M & S filed a timely appeal from the trial court's order.
M & S raises two arguments. First, M & S contends that the Federal Arbitration Act (9 U.S.C. § 1 et seq.) (FAA) governs its arbitration agreement with Best, and the FAA does not give the trial court discretion to deny arbitration. Second, M & S contends that, even if California law applies, the trial court erred in refusing to order arbitration because there is no possibility of conflicting rulings. We disagree on both points, and affirm the order.4
A. The FAA does not preempt Section 1281.2 here.
The FAA governs contracts in interstate commerce. Unlike its California counterpart, the FAA “contains no provision permitting a court to stay arbitration pending resolution of related litigation involving third parties not bound by the arbitration agreement.” (Volt Information Sciences, Inc. v. Board of Trustees (1989) 489 U.S. 468, 472, 109 S.Ct. 1248, 103 L.Ed.2d 488 (Volt ).) However, the United States Supreme Court has expressly held that the FAA does not preempt the California statute, section 1281.2, subdivision (c) (hereafter, section 1281.2(c)), “where the parties have agreed that their arbitration agreement will be governed by the law of California.” (Id. at p. 470, 109 S.Ct. 1248.) The Court explained that the FAA “does not confer a right to compel arbitration of any dispute at any time; it confers only the right to obtain an order directing that ‘arbitration proceed in the manner provided for in [the parties'] agreement.’ ” (Id. at pp. 474-475, 109 S.Ct. 1248, quoting 9 U.S.C. § 4.) So, even if the FAA applies because the subcontract affects interstate commerce-a point we need not discuss-the parties may agree that California law governs their agreement to arbitrate.
Volt is illustrative, and controlling. In Volt, a construction contract contained an agreement to arbitrate all disputes arising from the contract. The contract also contained a choice-of-law clause, providing that the contract would be governed by the law of “ ‘the place where the Project is located.’ ” (Volt, supra, 489 U.S. at p. 470, 109 S.Ct. 1248.) That place was California. The Supreme Court affirmed a California court of appeal decision finding that, “by incorporating the California rules of arbitration into their agreement, the parties had agreed that arbitration would not proceed in situations which fell within the scope of [section 1281.2(c) ].” (Volt, supra, 489 U.S. at p. 475, 109 S.Ct. 1248.) The Supreme Court concluded that application of section 1281.2(c) would not undermine the FAA's policies and goals.5 (Id. at p. 479, 109 S.Ct. 1248.)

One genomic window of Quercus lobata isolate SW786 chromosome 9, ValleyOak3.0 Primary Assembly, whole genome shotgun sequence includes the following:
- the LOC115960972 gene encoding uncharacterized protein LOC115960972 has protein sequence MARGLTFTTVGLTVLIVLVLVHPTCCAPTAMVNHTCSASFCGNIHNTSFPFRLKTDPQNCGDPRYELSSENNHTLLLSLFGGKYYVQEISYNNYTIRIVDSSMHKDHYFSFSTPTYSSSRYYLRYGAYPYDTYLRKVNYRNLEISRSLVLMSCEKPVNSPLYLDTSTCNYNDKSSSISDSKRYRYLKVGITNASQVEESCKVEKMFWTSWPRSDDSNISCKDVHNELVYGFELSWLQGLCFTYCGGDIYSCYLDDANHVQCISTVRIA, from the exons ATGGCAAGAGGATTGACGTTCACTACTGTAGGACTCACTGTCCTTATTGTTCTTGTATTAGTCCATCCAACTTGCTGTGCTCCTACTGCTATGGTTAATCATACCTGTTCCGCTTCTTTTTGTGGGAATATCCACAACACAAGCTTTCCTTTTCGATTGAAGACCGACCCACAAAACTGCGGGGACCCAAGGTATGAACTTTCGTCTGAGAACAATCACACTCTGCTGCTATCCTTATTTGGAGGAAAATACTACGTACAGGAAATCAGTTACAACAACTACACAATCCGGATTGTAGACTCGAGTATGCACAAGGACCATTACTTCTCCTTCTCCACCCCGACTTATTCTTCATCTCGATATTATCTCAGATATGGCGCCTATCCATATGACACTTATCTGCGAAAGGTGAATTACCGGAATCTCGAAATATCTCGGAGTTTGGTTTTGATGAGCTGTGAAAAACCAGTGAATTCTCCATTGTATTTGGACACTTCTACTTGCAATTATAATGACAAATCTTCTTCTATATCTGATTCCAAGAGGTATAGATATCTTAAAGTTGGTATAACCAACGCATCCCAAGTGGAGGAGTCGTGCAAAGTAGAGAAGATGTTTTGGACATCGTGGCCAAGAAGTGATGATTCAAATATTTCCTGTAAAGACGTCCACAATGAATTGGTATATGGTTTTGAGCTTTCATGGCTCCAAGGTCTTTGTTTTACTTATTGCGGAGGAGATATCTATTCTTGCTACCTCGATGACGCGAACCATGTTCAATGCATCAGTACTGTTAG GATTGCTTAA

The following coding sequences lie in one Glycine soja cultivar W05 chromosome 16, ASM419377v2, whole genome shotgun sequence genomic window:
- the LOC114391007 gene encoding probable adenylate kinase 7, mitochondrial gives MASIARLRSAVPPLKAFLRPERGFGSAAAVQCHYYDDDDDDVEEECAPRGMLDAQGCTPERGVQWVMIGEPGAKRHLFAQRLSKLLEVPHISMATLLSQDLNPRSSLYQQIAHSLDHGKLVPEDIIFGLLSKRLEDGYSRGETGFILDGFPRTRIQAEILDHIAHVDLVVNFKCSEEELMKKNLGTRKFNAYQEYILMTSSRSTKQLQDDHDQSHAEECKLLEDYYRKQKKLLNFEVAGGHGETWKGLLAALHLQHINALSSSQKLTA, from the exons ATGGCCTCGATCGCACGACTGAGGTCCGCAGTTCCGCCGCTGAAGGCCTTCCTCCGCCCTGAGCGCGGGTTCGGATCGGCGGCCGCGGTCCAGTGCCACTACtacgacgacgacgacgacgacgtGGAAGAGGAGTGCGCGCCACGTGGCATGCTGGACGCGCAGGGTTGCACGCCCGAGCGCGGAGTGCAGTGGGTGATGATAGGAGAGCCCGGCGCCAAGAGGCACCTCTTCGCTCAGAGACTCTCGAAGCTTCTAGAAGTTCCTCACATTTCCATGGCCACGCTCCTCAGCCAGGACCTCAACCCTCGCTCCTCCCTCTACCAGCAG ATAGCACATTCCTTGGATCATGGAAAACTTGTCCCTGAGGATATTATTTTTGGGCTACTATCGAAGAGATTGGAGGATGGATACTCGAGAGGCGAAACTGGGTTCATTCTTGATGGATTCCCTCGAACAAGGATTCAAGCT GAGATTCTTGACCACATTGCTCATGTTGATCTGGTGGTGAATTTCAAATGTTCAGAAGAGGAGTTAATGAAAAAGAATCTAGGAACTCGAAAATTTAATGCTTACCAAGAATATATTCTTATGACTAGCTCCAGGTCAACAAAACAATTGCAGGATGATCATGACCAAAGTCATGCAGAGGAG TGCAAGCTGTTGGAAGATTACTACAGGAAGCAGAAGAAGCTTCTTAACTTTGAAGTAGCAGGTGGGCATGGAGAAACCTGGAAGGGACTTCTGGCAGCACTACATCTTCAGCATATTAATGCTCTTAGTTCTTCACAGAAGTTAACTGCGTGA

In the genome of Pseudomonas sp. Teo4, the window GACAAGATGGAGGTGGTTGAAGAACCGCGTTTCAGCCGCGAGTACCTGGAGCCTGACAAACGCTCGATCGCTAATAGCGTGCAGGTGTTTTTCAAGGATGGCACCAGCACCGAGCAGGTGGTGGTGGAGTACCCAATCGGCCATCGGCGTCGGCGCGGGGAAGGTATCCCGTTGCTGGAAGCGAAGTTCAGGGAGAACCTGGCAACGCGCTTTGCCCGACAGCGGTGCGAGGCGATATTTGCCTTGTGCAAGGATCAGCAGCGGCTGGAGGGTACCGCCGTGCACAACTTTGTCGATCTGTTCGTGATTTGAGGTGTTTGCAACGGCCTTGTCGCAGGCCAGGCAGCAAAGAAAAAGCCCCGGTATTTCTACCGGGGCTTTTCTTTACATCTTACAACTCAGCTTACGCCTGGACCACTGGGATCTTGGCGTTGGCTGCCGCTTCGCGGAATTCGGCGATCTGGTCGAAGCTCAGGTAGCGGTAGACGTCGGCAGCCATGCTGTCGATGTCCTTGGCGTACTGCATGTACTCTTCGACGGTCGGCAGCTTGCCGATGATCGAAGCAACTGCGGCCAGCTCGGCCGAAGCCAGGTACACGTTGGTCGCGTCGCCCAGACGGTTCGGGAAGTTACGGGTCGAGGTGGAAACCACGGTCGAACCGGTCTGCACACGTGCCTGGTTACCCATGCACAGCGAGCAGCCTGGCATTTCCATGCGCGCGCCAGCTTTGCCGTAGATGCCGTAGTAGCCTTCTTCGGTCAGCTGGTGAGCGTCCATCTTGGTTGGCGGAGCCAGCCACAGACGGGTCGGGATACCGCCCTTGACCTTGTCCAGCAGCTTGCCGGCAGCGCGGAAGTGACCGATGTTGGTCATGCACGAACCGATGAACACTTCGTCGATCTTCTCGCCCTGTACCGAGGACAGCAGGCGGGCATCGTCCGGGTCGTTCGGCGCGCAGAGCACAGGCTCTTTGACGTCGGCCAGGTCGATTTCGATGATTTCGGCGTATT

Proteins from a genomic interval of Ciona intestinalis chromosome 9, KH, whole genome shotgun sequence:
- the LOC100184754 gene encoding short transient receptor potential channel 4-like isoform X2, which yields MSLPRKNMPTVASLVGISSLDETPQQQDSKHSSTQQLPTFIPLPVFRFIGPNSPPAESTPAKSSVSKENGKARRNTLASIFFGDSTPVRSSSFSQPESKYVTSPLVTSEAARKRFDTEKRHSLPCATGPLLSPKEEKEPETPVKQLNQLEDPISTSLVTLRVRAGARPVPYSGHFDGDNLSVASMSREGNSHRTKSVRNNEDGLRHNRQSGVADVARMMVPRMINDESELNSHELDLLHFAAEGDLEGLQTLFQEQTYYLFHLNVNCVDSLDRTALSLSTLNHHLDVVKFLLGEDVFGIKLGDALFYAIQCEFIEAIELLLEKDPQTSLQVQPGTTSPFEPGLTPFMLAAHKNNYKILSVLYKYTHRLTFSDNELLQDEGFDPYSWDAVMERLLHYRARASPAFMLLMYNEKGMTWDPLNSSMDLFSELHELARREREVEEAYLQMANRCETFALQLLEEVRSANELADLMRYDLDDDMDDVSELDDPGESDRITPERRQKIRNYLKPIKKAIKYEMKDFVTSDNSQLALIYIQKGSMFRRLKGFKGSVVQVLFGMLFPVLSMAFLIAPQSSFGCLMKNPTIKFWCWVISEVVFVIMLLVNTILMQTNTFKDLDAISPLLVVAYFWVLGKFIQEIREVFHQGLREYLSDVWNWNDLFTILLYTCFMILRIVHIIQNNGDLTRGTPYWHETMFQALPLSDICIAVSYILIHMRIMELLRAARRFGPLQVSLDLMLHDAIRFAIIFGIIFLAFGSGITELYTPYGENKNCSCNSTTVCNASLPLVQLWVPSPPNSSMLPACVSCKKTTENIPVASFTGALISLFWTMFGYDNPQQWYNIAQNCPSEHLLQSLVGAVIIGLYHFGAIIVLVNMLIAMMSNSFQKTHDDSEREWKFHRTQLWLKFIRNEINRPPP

Our own Supreme Court also has held that, where the parties both provided that California law would govern their arbitration agreement and agreed that the designation of California law would “ ‘not be deemed an election to preclude application of the [FAA], if it would be applicable,’ ” the FAA did not preempt the application of section 1281.2(c). (Cronus Investments, Inc. v. Concierge Services (2005) 35 Cal.4th 376, 380, 25 Cal.Rptr.3d 540, 107 P.3d 217 (Cronus ).)
The subcontract here between Best and M & S did not contain a choice-of-law provision. However, the subcontract stated that any dispute resolution procedure in the prime contract was incorporated in the subcontract and would apply to any disputes arising under the subcontract:
“20.1 Preliminary Dispute Resolution Procedure and Agreement to Arbitrate
(a) Disputes under Prime Contract. Any dispute resolution procedure in the prime contract shall be deemed incorporated in this Agreement, and shall apply to any disputes arising hereunder, except disputes not involving the acts, omissions or otherwise the responsibility of the Owner under the prime contract, those which have been waived by the making or acceptance of final payment, and questions regarding the licensure of the Subcontractor.” 6
The prime contract contained an arbitration provision covering any claim arising out of or related to the contract.7 It also provided, in section 13.1.1, that the contract “shall be governed by the law of the place where the Project is located.”
On these facts, we conclude that Best and M & S agreed that California law would apply to any disputes arising under the subcontract. Accordingly, under the teachings of Volt and Cronus, there is no basis to conclude the FAA preempts the application of California procedural law, including section 1281.2(c). Cronus, which involved a clause calling for application of the FAA “if it would be applicable,” brings the point home. The court observed:
“Under United States Supreme Court jurisprudence, we examine the language of the contract to determine whether the parties intended to apply the FAA to the exclusion of California procedural law and, if any ambiguity exists, to determine whether section 1281.2(c) conflicts with or frustrates the objectives of the FAA.” (Cronus, supra, 35 Cal.4th at p. 383, 25 Cal.Rptr.3d 540, 107 P.3d 217.)
The court found the FAA's procedural provisions applied only in federal court proceedings (Cronus, supra, 35 Cal.4th at pp. 388-389, 25 Cal.Rptr.3d 540, 107 P.3d 217), and did not conflict with section 1281.2. (Id. at p. 390, 25 Cal.Rptr.3d 540, 107 P.3d 217.) The court concluded: